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Thursday, September 24, 2015, 09:26

Xi-Obama dinners 'a very constructive' way for 2 to engage

By Chen Weihua in Washington
Xi-Obama dinners 'a very constructive' way for 2 to engage
US President Barack Obama (right) and Chinese President Xi Jinping chat as they take a walk at the Annenberg Retr eat at Sunnylands in Rancho Mirage, California, on June 8, 2013. (AFP PHOTO / Jewel Samad)

US President Barack Obama feels that dinners with President Xi Jinping in recent years have been the most constructive engagement between the two leaders, according to a senior Obama adviser.

Ben Rhodes, Obama's deputy national security adviser for strategic communications, said the US president has developed a good relationship with President Xi. "That doesn't mean we agree with everything Xi does, but I think they have been able to have constructive conversations," Rhodes said on Tuesday afternoon during a conference call on Xi's state visit.

Rhodes, who has attended many meetings between the two leaders, described formal meetings as sitting down, going through a long list of agenda items and stating each other's position on issue after issue.

He said such bilateral meetings are "necessary and very important", but added that "what has been distinct about their relationship since Sunnylands (California) is, far and away, the constructive engagement they had in their private dinners".

"Both in Sunnylands and in China, President Obama commented afterward that he felt the most constructive engagements were when they were able to talk for several hours over dinner without a formal agenda and give a vision for where they want to take their country, give a vision for how they think the US and China should operate together in the world, and kind of put aside the talking points and actually get a window into one another's world view - and those world views are very different," Rhodes said.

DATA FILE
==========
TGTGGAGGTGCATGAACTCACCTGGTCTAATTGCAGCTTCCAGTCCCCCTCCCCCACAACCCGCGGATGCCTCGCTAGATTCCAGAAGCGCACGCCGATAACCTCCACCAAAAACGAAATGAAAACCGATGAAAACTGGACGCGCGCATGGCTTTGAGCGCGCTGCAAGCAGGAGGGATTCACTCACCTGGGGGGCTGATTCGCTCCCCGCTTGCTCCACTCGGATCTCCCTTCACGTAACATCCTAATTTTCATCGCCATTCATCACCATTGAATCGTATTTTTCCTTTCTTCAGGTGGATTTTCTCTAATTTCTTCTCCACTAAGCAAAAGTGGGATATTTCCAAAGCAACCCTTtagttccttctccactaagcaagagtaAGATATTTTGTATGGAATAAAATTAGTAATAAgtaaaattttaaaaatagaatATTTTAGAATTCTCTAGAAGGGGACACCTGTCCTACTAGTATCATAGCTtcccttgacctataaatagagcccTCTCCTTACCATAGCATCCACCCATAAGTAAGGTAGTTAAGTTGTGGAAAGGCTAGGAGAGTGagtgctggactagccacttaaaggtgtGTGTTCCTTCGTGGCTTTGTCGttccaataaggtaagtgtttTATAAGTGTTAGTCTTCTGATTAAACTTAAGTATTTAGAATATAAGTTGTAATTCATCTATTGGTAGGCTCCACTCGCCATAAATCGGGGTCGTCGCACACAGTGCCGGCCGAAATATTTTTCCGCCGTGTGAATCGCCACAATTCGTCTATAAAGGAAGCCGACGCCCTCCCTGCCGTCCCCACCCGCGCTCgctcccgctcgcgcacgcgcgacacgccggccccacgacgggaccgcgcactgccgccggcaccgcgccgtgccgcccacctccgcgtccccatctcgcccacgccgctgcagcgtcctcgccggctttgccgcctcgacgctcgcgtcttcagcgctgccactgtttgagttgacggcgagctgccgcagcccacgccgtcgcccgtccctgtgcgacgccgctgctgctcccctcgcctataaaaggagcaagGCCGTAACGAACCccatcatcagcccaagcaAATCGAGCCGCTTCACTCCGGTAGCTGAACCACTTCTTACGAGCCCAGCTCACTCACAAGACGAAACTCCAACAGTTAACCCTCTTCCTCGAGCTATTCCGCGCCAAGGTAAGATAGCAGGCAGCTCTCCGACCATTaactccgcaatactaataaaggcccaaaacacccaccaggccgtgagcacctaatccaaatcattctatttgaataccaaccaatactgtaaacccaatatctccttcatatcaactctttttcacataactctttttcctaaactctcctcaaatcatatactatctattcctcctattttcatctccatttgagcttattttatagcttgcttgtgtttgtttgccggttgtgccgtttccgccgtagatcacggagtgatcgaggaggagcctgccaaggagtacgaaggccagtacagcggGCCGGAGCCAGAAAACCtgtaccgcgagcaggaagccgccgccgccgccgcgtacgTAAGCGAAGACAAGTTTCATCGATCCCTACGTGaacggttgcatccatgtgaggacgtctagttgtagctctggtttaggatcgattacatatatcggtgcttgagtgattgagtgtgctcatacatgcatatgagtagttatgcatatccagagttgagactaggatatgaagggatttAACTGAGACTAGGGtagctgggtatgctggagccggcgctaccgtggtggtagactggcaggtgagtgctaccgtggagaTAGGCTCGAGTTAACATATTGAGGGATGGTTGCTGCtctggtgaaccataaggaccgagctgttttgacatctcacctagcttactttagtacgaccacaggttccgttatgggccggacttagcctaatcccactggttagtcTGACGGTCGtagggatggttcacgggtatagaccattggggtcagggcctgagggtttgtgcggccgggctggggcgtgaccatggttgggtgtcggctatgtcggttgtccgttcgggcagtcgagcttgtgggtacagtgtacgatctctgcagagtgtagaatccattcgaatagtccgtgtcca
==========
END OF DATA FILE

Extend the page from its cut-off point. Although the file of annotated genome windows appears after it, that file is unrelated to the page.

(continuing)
"And that's part of why I think the conversations are useful and important, because it provides the context for all of these issues."

Xi and Obamamet in June 2013 for a shirt-sleeve summit in the California desert retreat of Sunny-lands, and they met again in November last year in Beijing for a private dinner in Yingtai, an imperial palace on an island within Zhongnanhai, the central government's headquarters.

Rhodes said such dinners give them the ability to step back and offer a perspective of where they are in terms of their relationship. While President Obama was able to hear from President Xi about his domestic programs, Obama was also able to share some of his thoughts on domestic programs.

"It doesn't mean they are in perfect agreement. But they have the understanding as to where they come from on these issues," Rhodes said. He described last November's breakthrough on climate change as a result of the informal talk between the two leaders in Sunnylands, and he credited the expanded military-to-military exchanges between the two countries to a dinner engagement.

Rhodes said that starting President Xi's state visit this week with a dinner is very important because there won't be a long formal agenda to go through. "They can step back and look at the strategic context, acknowledge the differences and some tensions that are there, but also look for opportunities for the next phase where we can cooperate.

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